The Ninth Hour bears all the hallmarks I’ve come to expect from a McDermott novel: understated yet lyrical writing; empathy in spades; astutely drawn characters, all gathered together to form a quietly glorious whole infused with gentle humour. McDermott frames her novel as a family history, children looking back over the stories their ageing father has told them over the years – from the  moment he saw Sally and thought ‘there’s the girl I’ll marry’ to the man his wealthy grandfather paid as a substitute to fight in the Civil War without whom he wouldn’t exist. With its dedication to Sister Mary Rose and thoughtful exploration of faith it reads like a something of a tribute to convent work, although not without criticism. The Sisters provide a safety net for Brooklyn’s Catholic poor and infirm, smoothly stepping in when sickness strikes and staying the course, some with empathetic pragmatism, others with steely organisational skills and a hefty dose of judgement. The priests, however, are a useless bunch, not prepared to get their hands dirty. Another successful McDermott novel for me, then, throwing a characteristically bright light on what it means to be human.

Books to Look Out for in October 2017

Cover imageThere are three titles competing for top of my October wish list. Hard to choose which to grab first so I’m plumping for the one I’ve been waiting for the longest: Jane Harris’ Sugar Money. It’s been eight years since Gillespie and I was published, a novel which features a superbly unreliable narrator, and eleven since The Observations which I included in my Blasts from the Past series. Gillespie and I leapt the second novel hurdle with flying colours so hopes are high for Harris’ third, set in eighteenth-century Martinique where two brothers have been instructed to return to their home island of Grenada to smuggle back forty-two slaves from a hospital plantation. ‘With great characters, a superb narrative set up, and language that is witty, bawdy and thrillingly alive, Sugar Money is a novel to treasure’ say the publishers encouragingly.

Sticking with the long gap between novels theme, my second choice Is Jennifer Egan’s Manhattan Beach published seven years after the excellent A Visit from the Goon Squad. It opens in Brooklyn against the backdrop of the Great Depression, with young Anna Kerrigan taken by her father to the house of a rich man. Years later, Anna works in the shipyard during the war, earning the money that has kept her family since her father’s disappearance. When she meets the man she remembers from her childhood she begins to question what has happened to her father. ‘Mesmerizing, hauntingly beautiful, with the pace and atmosphere of a noir thriller and a wealth of detail about organized crime, the merchant marine and the clash of classes in New York, Egan’s first historical novel is a masterpiece, a deft, startling, intimate exploration of a transformative moment in the lives of women and men, America and the world’ say the publishers which sounds very ambitious but given Egan’s past novels may well not be an exaggeration.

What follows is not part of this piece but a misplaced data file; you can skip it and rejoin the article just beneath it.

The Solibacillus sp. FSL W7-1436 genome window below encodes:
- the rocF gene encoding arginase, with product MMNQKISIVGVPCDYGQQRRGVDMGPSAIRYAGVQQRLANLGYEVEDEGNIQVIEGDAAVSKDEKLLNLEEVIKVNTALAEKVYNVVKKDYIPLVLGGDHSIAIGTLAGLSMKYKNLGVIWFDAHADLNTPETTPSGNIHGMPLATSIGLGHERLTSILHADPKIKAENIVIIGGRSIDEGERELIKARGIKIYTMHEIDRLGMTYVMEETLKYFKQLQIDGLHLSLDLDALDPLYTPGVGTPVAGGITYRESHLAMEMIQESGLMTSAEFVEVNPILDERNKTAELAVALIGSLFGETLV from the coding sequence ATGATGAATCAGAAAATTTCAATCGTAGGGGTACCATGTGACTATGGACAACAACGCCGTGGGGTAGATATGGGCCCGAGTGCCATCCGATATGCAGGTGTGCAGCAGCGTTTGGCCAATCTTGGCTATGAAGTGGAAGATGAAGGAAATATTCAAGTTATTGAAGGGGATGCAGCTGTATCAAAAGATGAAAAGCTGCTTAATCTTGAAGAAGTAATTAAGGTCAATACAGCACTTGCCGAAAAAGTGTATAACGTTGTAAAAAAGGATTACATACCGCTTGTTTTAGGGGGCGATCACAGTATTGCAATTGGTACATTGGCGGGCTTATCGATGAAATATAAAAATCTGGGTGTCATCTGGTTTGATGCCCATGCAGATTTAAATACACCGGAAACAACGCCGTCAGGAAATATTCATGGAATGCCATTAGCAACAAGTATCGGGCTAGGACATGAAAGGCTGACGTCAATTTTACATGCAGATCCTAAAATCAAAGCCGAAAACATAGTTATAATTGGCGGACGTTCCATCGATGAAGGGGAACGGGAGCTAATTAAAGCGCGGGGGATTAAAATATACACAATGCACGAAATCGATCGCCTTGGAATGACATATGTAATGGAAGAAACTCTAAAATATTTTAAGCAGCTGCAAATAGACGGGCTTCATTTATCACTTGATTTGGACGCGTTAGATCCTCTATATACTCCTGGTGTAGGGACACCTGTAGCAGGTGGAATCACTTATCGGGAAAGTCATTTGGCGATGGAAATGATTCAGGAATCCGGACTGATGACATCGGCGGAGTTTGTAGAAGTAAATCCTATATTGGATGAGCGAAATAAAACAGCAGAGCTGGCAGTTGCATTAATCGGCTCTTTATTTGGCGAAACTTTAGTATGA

In any other month Alice McDermott’s The Ninth Hour would have had no competition in topping my list. I’m an ardent fan as regular readers may have gathered. McDermott excels at that pared-back yet lyrical prose that I love – I’ve yet to read anything by her I’ve not enjoyed. Thankfully she’s a little more prolific than Harris and Egan although it’s been four years sinceCover image Someone, her last novel. Set in Brooklyn, her new book follows three generations of an Irish immigrant family in the ‘40s and ‘50s. A man takes his own life, leaving his young wife pregnant. Sister St Saviour offers her work in the convent’s laundry, saving her from destitution but although never spoken of, her husband’s suicide remains a stigma. ‘In prose of startling radiance and precision, Alice McDermott tells a story that is at once wholly individual and universal in its understanding of the human condition. Rendered with remarkable lucidity and intelligence, The Ninth Hour is the crowning achievement of one of today’s finest writers’ say the publishers whetting my appetite further.

And now for something entirely different. Gabe Hbash’s Stephen Florida is about a college student, an amateur wrestler with his eye set on a championship. Not a premise that would usually appeal but the publishers‘ description is an intriguing one: ‘Profane, manic and tipping into the uncanny, this is Florida’s chronicle of loneliness, obsession, and the drive to leave a mark. With echoes of The Art of Fielding and the film Foxcatcher, Gabe Habash’s daring, revelatory debut journeys into the mind of a young man teetering between control and rage, grief and elation, genius and insanity’. That reference to The Art of Fielding was inevitable, I suppose, but it did catch my eye.